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Tuesday, March 23, 2010

Writing Nostalgia - Part One

Boomer Books are in! Or so I’ve heard. So are historicals, and what might be historical to you may only be slightly nostalgic to me. Boomer books fall into a pretty wide array of genres and can be set in any decade from the fifties through the present day. They can have older protagonists unknotting their pasts or they can have child narrators (sometimes coming-of-age tales). The possibilities are pretty wide open, and here’s the cool thing: they appeal to a large audience – female baby boomers make up >27% of the total U.S. female population according to a 2003 MetLife analysis.

I love reading these books, so as a natural extension, I’m also drawn to write for that audience as well. It fulfills both the “write what you know” and “write your passion” elements that craft books talk about. Please tell me I’m not the only one who remembers the Big Bopper, how to twist and shout, doing the hully-gully and the monster mash. I lived the wonder years and now love writing about them.

From the title of this post, you probably noticed that this is part one, so sit back, strap on your seatbelts and journey with me while I tell you what I’ve learned about writing nostalgia.

For a moment, close your eyes and try to remember the perfume your mom wore when you were a child. Do you ever catch a whiff and feel like you’ve been transported back into another time?

Do you remember the song they were playing at your first dance? Were you on the sidelines waiting for someone . . . anyone to ask you to dance? Or were you the one the guys stood in line for, waiting their turn to jitterbug with you?

When you were younger, did you ever lay on a blanket under the nighttime stars and trace the Big Dipper with your finger?

Taking a reader on a journey where the memory is engaged through sensory detail is what nostalgia is all about. Webster’s defines nostalgia as: 1) the state of being homesick; 2) a wistful or sentimental yearning for a return to the past.

Just as a child says, “Mommy, tell me the story of when I was a baby,” adults also enjoy an occasional trip back to the age of innocence and the simplicity of childhood. Whether we have wonderful memories or tragic ones, it was still a time when we felt deeper and more passionately about everything. It is the time when we were literally taking the first steps to becoming who we are today.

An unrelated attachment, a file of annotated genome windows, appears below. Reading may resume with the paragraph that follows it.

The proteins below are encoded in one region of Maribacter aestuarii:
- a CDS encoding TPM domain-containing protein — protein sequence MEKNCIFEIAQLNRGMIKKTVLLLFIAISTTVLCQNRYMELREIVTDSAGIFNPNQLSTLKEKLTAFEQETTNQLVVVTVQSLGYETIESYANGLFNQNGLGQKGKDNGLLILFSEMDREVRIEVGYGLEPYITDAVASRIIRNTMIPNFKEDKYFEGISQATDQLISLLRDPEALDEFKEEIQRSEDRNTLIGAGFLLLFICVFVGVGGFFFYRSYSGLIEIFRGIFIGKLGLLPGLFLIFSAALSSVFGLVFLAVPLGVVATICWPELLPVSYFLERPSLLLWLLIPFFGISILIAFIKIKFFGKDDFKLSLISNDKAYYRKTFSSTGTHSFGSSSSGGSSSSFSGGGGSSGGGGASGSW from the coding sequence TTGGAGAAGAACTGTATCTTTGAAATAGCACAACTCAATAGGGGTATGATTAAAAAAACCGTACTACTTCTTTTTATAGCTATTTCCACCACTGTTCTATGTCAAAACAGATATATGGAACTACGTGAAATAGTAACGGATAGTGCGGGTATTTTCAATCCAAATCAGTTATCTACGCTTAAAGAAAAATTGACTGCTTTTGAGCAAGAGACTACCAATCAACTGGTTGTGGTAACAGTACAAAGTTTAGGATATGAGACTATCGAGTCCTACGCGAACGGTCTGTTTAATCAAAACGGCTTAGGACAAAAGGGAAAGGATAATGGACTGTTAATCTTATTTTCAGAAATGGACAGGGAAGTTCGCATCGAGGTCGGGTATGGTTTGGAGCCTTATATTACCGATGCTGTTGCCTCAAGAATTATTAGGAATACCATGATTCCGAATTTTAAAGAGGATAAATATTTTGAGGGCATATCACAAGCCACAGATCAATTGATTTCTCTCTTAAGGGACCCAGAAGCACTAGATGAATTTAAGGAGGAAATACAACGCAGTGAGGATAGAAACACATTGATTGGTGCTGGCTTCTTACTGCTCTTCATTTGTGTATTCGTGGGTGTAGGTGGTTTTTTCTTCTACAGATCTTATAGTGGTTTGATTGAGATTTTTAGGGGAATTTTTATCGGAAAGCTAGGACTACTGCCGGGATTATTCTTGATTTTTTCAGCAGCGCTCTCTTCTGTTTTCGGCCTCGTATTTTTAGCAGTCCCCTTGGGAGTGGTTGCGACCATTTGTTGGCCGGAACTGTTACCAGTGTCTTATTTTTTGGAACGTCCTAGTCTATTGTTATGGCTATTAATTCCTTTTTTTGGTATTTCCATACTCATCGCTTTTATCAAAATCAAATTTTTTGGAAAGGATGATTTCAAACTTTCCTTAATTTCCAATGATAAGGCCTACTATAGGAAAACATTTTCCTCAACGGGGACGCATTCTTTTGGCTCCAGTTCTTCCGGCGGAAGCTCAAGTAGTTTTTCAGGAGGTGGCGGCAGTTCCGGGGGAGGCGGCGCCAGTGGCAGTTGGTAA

Curt Iles, a writer I met recently said it like this. “Life was good, but never easy.” Yes, there were challenges. Adolescence was just as traumatic then as it is today. Who doesn’t remember the acne? Fitting in with the “in” crowd? Your first driving lesson? Or your first car? What it felt like to get a first kiss? I suspect there’s a bit in all of us that is homesick for the “good old days.”

Nostalgia is giving readers a “getaway” from today’s hectic pace one story at a time. Simple, huh? Not simple, but certainly a satisfying pursuit. If you’ve decided to try your hand at writing nostalgia, and you have a story that burns within you, there are some things you might consider. Please join me on Thursday when I’ll share my tips.

In the meantime, have you read anything lately that you think might be a Boomer book? Have you written one yourself? Chat away.


Erica Vetsch said...

Lovely post, Carla!

I've not written a boomer book. My writing is set further back than living memory.

I'm finding, however, that the older I get, the more easily moved I am by nostalgic things. :)

Patti Lacy said...

Carla, will your book be considered a boomer book? It actually made me feel nostalgic.


carla stewart said...

Erica, you're writing your passion and doing a fabulous job of it, too. I think it's funny that even my kids now have "nostalgic" moments of growing up in the eighties. Not my nostalgia, but they have vivid memories about those days. Maybe they'll write about them someday.

Patti, Not sure Chasing Lilacs is a Boomer book. That's the target audience, but a lot of what I think are boomer books today have adult characters who may have a few years (and extra pounds) on them and are recalling some event in the past. It's sort of a fuzzy genre, don't you think?